By: Jennifer Barger | From: National Geographic
Marigold-strewn altars to deceased loved ones, revelers dressed as skeletons, and colorful parades make Día de los Muertos (Day of the Dead) a big spectacle in Mexico and U.S. border states. The somber-meets-celebratory holiday November 1 and 2 honors the dead with a fusion of Catholic and pre-Columbian traditions. It sees locals decorating family graves at cemeteries and travelers joining public celebrations from Mexico City to California.
“The elements of Day of the Dead are uniquely Mexican, but the idea of honoring your ancestors is universal,” says Jim Mendiola, artistic director of the Muertos Festival in San Antonio, Texas, which features nearly one hundred ofrendas (memorial altars decked with flowers, food, and photos) built by locals.
The Day of the Dead is big business, too: In 2022, Mexico’s secretary of tourism estimated the holiday generated $1.8 billion and 2.1 million hotel room bookings. Hotels get in on the festivities, erecting ofrendas and serving traditional dishes such as pan de muerto (bread of the dead) at their restaurants.
Here are 11 of the best places to stay in five cities that know how to celebrate the holiday.
San Antonio, Texas
This south Texas city was once a part of Mexico, a heritage that surfaces both in the south-of-the-border-inspired River Walk and in its vibrant Day of the Dead celebrations. In downtown’s Hemisphere Park, the Muertos Festival features memorial altars, art vendors, plus cumbia, conjuncto, and mariachi bands. The Day of the Dead San Antonio festival brings a parade of illuminated boat floats to the River Walk the evening of October 27th and a display of oversized alebrijes to La Villita, a restored 18th-century neighborhood on the south bank of the San Antonio River.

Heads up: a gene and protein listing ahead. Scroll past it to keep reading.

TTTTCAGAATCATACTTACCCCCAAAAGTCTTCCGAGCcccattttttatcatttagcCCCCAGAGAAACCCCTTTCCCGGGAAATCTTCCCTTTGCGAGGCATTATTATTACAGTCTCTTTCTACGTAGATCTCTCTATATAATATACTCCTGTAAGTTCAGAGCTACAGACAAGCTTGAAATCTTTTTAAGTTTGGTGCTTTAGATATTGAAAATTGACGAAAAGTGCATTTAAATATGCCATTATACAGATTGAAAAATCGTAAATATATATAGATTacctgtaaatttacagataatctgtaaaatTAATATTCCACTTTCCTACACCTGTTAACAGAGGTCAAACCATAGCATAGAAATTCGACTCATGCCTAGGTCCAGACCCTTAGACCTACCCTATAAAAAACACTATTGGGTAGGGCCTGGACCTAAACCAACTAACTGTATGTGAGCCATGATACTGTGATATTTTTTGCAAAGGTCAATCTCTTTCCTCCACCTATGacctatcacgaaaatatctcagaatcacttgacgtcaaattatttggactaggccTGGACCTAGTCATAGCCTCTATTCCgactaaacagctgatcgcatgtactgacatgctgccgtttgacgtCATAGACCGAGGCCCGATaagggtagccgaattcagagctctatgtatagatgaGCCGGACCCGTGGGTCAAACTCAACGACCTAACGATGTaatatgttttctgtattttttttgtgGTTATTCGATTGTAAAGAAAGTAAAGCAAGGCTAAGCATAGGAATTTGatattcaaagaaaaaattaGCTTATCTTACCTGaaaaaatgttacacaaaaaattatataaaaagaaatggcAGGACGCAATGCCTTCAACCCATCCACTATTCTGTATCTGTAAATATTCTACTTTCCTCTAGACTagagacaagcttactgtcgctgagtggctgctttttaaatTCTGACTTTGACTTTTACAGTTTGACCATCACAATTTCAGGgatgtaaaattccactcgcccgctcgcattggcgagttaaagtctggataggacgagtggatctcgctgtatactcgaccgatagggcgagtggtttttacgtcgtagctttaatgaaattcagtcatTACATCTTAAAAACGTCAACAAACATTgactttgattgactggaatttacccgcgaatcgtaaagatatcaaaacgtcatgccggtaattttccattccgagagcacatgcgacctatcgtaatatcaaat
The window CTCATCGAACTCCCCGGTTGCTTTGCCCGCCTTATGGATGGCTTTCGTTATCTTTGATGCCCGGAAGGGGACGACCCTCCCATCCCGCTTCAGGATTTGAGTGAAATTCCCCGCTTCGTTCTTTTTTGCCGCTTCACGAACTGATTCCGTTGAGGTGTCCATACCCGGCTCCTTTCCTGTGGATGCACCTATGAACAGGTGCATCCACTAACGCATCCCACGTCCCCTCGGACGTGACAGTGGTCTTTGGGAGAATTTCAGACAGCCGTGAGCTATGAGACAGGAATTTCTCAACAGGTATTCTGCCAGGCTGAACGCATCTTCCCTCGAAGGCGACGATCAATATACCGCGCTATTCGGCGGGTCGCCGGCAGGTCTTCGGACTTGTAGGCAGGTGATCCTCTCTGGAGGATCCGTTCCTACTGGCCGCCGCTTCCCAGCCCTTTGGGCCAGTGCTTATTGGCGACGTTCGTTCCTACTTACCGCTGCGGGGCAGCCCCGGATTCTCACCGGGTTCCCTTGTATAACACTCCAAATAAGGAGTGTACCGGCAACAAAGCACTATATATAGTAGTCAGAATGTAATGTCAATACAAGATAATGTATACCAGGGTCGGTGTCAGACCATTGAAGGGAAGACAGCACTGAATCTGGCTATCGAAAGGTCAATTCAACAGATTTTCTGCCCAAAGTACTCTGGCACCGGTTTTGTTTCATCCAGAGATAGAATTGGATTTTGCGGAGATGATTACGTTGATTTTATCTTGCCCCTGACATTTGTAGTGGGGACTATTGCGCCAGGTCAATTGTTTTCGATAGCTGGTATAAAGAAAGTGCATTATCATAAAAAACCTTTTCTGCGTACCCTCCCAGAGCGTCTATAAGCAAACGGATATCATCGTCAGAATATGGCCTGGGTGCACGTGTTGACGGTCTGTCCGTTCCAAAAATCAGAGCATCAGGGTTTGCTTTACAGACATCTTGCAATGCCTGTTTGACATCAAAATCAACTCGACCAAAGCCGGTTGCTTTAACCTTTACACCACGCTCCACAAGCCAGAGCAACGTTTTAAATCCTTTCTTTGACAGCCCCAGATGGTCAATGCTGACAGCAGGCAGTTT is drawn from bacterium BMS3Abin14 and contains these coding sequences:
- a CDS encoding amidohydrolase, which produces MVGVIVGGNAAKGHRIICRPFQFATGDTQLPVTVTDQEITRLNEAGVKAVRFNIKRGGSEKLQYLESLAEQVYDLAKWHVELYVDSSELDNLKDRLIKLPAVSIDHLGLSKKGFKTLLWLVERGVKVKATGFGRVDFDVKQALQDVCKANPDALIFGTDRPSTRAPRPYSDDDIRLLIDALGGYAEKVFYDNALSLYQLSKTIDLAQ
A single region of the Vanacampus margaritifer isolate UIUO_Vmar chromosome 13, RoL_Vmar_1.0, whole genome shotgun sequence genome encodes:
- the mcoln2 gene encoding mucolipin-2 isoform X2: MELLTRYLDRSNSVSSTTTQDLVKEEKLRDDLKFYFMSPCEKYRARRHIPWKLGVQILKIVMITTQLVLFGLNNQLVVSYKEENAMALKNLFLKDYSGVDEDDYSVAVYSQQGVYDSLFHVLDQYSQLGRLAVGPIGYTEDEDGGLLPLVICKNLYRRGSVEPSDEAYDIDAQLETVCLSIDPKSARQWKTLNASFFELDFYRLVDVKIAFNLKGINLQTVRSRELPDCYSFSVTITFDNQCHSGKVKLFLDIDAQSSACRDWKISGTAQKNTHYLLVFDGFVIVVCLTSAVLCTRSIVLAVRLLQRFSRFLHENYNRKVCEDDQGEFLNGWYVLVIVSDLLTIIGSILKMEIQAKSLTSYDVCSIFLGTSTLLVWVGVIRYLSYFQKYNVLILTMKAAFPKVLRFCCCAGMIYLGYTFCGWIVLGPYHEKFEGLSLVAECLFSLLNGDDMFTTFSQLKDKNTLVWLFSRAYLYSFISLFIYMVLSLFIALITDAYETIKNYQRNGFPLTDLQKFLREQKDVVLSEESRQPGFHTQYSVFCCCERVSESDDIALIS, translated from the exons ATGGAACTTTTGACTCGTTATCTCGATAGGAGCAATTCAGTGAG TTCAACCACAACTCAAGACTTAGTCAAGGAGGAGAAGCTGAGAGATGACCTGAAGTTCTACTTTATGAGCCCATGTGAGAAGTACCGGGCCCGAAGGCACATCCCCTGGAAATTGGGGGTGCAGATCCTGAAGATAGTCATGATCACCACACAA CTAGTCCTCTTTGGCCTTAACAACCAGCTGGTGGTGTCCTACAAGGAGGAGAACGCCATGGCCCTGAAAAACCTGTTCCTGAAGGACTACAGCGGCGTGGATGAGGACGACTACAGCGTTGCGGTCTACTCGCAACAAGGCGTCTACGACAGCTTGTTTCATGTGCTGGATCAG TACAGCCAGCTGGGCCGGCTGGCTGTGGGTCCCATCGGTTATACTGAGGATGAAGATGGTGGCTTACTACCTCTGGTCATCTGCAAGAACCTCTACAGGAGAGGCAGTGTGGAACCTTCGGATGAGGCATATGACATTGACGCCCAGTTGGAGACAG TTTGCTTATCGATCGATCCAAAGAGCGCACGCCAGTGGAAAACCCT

For parade views, reserve a room with a waterside balcony at La Mansion del Rio, a Spanish colonial-style hotel in a limestone building that once held a Catholic boys school. On the River Walk’s northern reach, the stylish Hotel Emma has rooms, restaurants, and a boutique carved out of an 1894 brewery. Each October 27 through November 3, it erects an altar memorializing its namesake female brewer. “Many guests don’t know about Day of the Dead, but the altar tells the beautiful story behind the celebration,” says Beth Smith, chief marketing officer for the hotel.